Tuesday, June 26, 2012

Reading Clojure Stacktraces

Clojure stacktraces are not incredibly user friendly. Once I got used to the status quo, I forgot how much noise lives within a stacktrace; however, every so often a Clojure beginner will remind the community that stacktraces are a bit convoluted. You can blame the JWM, lack of prioritization from the Clojure community, or someone else if you wish, but the reality is - I don't expect stacktraces to change anytime soon. This blog entry is about separating the signal from the noise within a stacktrace.

note: all code for this blog entry can be found at: http://github.com/blog-jayfields-com/Reading-Clojure-Stacktraces

Let's start with a very simple example.


Running (I'm using 'lein run') the above code you should get a stacktrace that looks like the output below.
lmp-jfields03:reading-clojure-stacktraces jfields$ lein run
Exception in thread "main" java.lang.RuntimeException: thrown
 at reading_clojure_stacktraces.core$foo.invoke(core.clj:3)
 at reading_clojure_stacktraces.core$_main.invoke(core.clj:6)
 at clojure.lang.Var.invoke(Var.java:397)
 at user$eval37.invoke(NO_SOURCE_FILE:1)
 at clojure.lang.Compiler.eval(Compiler.java:6465)
 at clojure.lang.Compiler.eval(Compiler.java:6455)
[blah blah blah]
I snipped a fair bit of stacktrace and replaced it with [blah blah blah]. I did that because that's what I mentally do as well, I look for the last line that includes a file that I've created and I ignore everything after a few lines below my line. That is my first recommendation - If you see a stacktrace, it's likely that the problem is in your code, not Clojure. Look for the last line of your code (N) and ignore every line below N + 3.

In this example, user$eval... likely has something to do with lein, and I can safely assume that the problem is likely not in there. Moving up from there I can see a line from my code:
reading_clojure_stacktraces.core$_main.invoke(core.clj:6)
When I read the above line I see the problem is in namespace 'reading-clojure-stacktraces/core', in the function '-main', in the file core.clj, on line 6. I'm no Clojure internals expert, but I believe Clojure actually creates a class named reading_clojure_stacktraces.core$_main with an 'invoke' method; however, I truthfully don't know (and you wont need to either). Whether a class is created or not, it makes sense that the line will need to be formatted to fit a valid Java class name - which explains why our dashes have been converted to underscores.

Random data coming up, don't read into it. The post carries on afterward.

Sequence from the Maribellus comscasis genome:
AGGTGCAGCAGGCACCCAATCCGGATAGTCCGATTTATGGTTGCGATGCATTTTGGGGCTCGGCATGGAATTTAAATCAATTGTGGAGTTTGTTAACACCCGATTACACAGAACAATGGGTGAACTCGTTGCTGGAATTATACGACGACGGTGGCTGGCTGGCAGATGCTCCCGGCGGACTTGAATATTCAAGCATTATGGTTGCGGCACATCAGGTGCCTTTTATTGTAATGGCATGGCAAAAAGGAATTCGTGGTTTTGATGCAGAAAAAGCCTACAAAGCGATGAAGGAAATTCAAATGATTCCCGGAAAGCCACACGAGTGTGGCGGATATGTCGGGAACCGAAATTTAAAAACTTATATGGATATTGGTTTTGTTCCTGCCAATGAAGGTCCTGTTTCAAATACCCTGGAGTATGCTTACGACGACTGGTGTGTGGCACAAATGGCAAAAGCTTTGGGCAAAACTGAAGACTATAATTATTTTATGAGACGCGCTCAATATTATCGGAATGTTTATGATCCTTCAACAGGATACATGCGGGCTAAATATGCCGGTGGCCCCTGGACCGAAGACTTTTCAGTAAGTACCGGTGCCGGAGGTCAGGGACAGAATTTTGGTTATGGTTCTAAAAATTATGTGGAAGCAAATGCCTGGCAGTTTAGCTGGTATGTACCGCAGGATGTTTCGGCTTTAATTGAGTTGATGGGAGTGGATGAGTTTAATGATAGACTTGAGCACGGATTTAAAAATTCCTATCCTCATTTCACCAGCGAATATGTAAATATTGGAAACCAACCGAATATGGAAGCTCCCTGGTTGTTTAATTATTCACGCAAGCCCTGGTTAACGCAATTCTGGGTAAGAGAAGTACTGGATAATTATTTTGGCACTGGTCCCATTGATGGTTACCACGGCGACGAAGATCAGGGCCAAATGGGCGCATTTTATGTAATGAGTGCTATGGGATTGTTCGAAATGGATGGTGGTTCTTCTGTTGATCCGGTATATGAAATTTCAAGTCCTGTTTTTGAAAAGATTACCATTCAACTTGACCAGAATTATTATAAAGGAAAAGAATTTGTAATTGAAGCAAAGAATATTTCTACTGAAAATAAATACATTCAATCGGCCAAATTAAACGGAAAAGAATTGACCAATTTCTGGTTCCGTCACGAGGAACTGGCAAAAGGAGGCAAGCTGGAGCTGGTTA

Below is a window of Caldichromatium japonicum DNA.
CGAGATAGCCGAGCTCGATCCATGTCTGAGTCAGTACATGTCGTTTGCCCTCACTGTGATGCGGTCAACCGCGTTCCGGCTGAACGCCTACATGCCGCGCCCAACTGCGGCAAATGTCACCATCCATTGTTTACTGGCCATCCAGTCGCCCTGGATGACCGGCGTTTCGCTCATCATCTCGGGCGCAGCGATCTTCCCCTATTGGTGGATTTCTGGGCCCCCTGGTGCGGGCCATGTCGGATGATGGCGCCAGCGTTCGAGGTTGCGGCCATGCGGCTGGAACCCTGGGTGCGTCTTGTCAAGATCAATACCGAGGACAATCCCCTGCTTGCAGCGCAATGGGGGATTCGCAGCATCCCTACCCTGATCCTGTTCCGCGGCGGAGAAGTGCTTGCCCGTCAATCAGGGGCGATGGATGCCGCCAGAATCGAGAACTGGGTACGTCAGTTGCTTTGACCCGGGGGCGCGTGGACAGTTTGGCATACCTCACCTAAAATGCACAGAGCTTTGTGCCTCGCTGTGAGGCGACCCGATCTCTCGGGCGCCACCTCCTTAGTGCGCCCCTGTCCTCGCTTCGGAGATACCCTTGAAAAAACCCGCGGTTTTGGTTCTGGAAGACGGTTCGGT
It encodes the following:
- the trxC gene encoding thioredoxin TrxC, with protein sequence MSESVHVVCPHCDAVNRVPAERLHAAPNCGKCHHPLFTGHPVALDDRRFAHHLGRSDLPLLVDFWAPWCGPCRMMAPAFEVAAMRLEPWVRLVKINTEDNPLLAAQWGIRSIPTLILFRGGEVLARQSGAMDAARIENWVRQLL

Moving up another line, I can see that the issue is likely inside the 'foo' function of the reading-clojure-stacktraces namespace. A quick review of the original code shows that line 3 of core.clj contains the call to throw, and everything makes perfect sense.

If all Clojure stacktraces were this simple, I probably wouldn't bother with this blog entry; however, things can become a bit more complicated as you introduce anonymous functions.

The following snippet of code removes the 'foo' function and throws an exception from within an anonymous function.

Another trip to 'lein run' produces the following output.
Exception in thread "main" java.lang.RuntimeException: thrown
 at reading_clojure_stacktraces.core$_main$fn__9.invoke(core.clj:4)
 at reading_clojure_stacktraces.core$_main.invoke(core.clj:4)
 at clojure.lang.Var.invoke(Var.java:397)
 at user$eval38.invoke(NO_SOURCE_FILE:1)
 at clojure.lang.Compiler.eval(Compiler.java:6465)
The above stacktrace does give you the correct file and line number of where the issue originates; however, you'll notice that the function that threw the exception has become a bit less easy to identify. My use of an anonymous function led to Clojure naming the function fn__9, and there's nothing wrong with that. In fact, this example is especially readable as the stacktrace shows that fn__9 was created inside the -main function.

I expect you'd be able to find the issue with our contrived example without any further help; however, production code (often making use of high order functions) can lead to significantly more complex stacktraces. You could forsake anonymous functions, but there's a nice middle ground that is also helpful for debugging - temporarily name your anonymous functions.

Clojure's reader transforms the Anonymous function literal in the following way.
#(...) => (fn [args] (...))
Therefore, the following code will be the same as the example above, from Clojure's perspective.

Another quick 'lein run' verifies that the stacktrace is the same (and I see no reason to repeat it here). However, now that we've switched to fn, we can provide a (rarely used, optional) name.

At this point, 'lein run' should produce the following output.
Exception in thread "main" java.lang.RuntimeException: thrown
 at reading_clojure_stacktraces.core$_main$i_throw__9.invoke(core.clj:4)
 at reading_clojure_stacktraces.core$_main.invoke(core.clj:4)
 at clojure.lang.Var.invoke(Var.java:397)
 at user$eval38.invoke(NO_SOURCE_FILE:1)
 at clojure.lang.Compiler.eval(Compiler.java:6465)
Now our line contains a bit more information. The two $ signs still indicate that the function with an issue is a function created inside -main; however, our stacktrace also includes the name (in bold) we specified for our function. You can use any valid symbol characters, so feel free to put anything you want in the name while you're debugging.
note: Symbols begin with a non-numeric character and can contain alphanumeric characters and *, +, !, -, _, and ? -- clojure.org.
So far, all of the examples have been somewhat noisy, but mildly easy to mentally filter. Unfortunately, idiomatic Clojure code can also lead to stacktraces that bounce back and forth between your code and the standard library, leaving you to sift through significantly longer stacktraces.